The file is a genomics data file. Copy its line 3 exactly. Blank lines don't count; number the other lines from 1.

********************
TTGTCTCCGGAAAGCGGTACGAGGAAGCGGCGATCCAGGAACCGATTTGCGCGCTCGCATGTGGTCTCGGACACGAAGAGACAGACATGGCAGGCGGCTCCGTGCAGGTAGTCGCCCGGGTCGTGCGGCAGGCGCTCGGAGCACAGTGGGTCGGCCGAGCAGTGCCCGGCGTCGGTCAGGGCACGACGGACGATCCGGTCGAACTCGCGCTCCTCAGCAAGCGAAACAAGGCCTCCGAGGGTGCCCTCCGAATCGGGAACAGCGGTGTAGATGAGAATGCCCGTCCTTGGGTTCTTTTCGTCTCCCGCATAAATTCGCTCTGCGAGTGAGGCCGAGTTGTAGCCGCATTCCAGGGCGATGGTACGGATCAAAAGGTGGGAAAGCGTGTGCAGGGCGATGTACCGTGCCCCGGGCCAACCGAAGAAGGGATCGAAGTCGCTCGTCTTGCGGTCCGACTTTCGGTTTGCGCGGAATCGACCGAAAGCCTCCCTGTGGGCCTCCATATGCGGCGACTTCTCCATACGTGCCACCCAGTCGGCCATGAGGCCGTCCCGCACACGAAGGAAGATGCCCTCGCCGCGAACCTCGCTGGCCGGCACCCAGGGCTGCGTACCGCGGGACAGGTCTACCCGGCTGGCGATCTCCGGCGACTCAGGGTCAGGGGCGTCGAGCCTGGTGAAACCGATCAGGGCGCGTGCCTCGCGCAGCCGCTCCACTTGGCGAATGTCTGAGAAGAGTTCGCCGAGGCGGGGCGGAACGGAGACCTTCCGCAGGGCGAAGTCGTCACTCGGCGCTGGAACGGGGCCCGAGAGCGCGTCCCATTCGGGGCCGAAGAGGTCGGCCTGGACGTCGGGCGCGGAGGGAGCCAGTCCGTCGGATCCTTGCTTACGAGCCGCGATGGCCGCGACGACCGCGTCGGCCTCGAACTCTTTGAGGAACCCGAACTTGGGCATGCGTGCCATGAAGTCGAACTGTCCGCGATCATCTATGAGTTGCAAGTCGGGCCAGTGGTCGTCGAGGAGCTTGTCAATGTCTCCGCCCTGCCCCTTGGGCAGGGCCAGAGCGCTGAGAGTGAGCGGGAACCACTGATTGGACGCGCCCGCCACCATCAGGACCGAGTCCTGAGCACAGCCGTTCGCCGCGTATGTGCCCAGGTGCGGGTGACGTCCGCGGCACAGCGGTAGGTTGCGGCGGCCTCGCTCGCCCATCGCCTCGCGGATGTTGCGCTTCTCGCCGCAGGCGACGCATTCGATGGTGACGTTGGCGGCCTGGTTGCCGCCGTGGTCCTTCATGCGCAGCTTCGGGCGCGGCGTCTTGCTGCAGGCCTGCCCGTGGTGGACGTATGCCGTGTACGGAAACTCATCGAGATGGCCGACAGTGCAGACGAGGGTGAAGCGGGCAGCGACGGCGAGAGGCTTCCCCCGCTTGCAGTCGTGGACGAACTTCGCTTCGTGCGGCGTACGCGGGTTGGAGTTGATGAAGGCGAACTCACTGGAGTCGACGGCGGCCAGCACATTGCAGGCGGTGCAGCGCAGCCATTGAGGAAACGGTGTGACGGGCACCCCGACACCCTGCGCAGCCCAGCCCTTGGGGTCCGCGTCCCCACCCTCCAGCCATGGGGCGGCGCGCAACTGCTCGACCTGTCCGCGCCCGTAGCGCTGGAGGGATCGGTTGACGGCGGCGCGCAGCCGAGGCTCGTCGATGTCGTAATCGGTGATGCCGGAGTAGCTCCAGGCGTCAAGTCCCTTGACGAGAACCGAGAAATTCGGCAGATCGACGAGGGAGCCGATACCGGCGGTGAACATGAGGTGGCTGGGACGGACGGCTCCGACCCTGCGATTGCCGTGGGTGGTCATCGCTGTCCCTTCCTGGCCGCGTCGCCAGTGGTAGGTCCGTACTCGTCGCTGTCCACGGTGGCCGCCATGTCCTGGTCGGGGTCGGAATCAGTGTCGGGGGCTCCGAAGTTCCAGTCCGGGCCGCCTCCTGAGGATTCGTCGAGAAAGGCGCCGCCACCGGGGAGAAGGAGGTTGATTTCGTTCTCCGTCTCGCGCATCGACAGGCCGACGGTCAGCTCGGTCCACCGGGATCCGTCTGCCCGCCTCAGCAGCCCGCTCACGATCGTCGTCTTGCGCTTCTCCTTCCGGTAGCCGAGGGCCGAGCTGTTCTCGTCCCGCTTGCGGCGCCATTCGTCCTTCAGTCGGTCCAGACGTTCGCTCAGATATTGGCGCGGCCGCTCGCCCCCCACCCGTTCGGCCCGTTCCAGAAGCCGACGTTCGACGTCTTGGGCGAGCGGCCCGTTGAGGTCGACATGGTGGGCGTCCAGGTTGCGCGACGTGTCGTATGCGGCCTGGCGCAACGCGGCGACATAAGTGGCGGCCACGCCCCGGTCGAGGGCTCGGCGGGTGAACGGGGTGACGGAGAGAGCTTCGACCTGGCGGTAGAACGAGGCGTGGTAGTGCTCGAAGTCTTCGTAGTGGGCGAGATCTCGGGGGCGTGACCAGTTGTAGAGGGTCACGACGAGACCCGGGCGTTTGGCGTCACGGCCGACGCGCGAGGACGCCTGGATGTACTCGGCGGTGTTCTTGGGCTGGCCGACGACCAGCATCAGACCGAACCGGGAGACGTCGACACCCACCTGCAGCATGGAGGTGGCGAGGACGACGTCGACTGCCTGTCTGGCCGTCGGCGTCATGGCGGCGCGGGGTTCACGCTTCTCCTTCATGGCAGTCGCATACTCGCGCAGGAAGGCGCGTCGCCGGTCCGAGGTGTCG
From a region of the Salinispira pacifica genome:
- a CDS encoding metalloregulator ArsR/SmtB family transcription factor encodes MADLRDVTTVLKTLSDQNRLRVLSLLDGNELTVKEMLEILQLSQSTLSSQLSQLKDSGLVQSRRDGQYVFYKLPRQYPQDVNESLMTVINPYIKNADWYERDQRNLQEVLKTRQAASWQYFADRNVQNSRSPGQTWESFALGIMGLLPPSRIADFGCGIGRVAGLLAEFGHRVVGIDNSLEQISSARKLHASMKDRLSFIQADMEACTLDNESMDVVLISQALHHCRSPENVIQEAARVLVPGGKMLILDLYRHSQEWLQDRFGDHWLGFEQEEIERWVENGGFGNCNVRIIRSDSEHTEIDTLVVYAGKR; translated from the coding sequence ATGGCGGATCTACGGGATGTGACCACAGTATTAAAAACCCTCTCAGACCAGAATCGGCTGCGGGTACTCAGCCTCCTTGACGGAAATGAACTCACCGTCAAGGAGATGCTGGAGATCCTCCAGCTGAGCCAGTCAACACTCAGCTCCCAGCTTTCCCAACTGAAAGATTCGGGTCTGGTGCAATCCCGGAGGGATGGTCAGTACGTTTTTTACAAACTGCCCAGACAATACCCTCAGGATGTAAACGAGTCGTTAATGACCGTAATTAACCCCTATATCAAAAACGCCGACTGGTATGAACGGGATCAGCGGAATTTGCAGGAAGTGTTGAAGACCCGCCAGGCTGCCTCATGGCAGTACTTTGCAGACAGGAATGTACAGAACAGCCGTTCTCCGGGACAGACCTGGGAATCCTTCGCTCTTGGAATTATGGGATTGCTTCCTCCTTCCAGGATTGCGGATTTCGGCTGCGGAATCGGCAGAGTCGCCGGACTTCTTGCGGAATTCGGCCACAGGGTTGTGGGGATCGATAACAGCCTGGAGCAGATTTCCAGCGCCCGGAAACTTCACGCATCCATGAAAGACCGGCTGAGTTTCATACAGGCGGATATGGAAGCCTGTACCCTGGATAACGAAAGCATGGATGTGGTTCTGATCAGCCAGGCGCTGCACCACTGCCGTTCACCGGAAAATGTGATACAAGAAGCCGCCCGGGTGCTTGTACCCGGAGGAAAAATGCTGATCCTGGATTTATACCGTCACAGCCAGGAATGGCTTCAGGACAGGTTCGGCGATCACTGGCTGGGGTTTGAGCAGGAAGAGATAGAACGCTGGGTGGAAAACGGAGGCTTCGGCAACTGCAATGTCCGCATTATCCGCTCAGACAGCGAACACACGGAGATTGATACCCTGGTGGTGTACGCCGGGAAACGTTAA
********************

- a CDS encoding metalloregulator ArsR/SmtB family transcription factor encodes MADLRDVTTVLKTLSDQNRLRVLSLLDGNELTVKEMLEILQLSQSTLSSQLSQLKDSGLVQSRRDGQYVFYKLPRQYPQDVNESLMTVINPYIKNADWYERDQRNLQEVLKTRQAASWQYFADRNVQNSRSPGQTWESFALGIMGLLPPSRIADFGCGIGRVAGLLAEFGHRVVGIDNSLEQISSARKLHASMKDRLSFIQADMEACTLDNESMDVVLISQALHHCRSPENVIQEAARVLVPGGKMLILDLYRHSQEWLQDRFGDHWLGFEQEEIERWVENGGFGNCNVRIIRSDSEHTEIDTLVVYAGKR; translated from the coding sequence ATGGCGGATCTACGGGATGTGACCACAGTATTAAAAACCCTCTCAGACCAGAATCGGCTGCGGGTACTCAGCCTCCTTGACGGAAATGAACTCACCGTCAAGGAGATGCTGGAGATCCTCCAGCTGAGCCAGTCAACACTCAGCTCCCAGCTTTCCCAACTGAAAGATTCGGGTCTGGTGCAATCCCGGAGGGATGGTCAGTACGTTTTTTACAAACTGCCCAGACAATACCCTCAGGATGTAAACGAGTCGTTAATGACCGTAATTAACCCCTATATCAAAAACGCCGACTGGTATGAACGGGATCAGCGGAATTTGCAGGAAGTGTTGAAGACCCGCCAGGCTGCCTCATGGCAGTACTTTGCAGACAGGAATGTACAGAACAGCCGTTCTCCGGGACAGACCTGGGAATCCTTCGCTCTTGGAATTATGGGATTGCTTCCTCCTTCCAGGATTGCGGATTTCGGCTGCGGAATCGGCAGAGTCGCCGGACTTCTTGCGGAATTCGGCCACAGGGTTGTGGGGATCGATAACAGCCTGGAGCAGATTTCCAGCGCCCGGAAACTTCACGCATCCATGAAAGACCGGCTGAGTTTCATACAGGCGGATATGGAAGCCTGTACCCTGGATAACGAAAGCATGGATGTGGTTCTGATCAGCCAGGCGCTGCACCACTGCCGTTCACCGGAAAATGTGATACAAGAAGCCGCCCGGGTGCTTGTACCCGGAGGAAAAATGCTGATCCTGGATTTATACCGTCACAGCCAGGAATGGCTTCAGGACAGGTTCGGCGATCACTGGCTGGGGTTTGAGCAGGAAGAGATAGAACGCTGGGTGGAAAACGGAGGCTTCGGCAACTGCAATGTCCGCATTATCCGCTCAGACAGCGAACACACGGAGATTGATACCCTGGTGGTGTACGCCGGGAAACGTTAA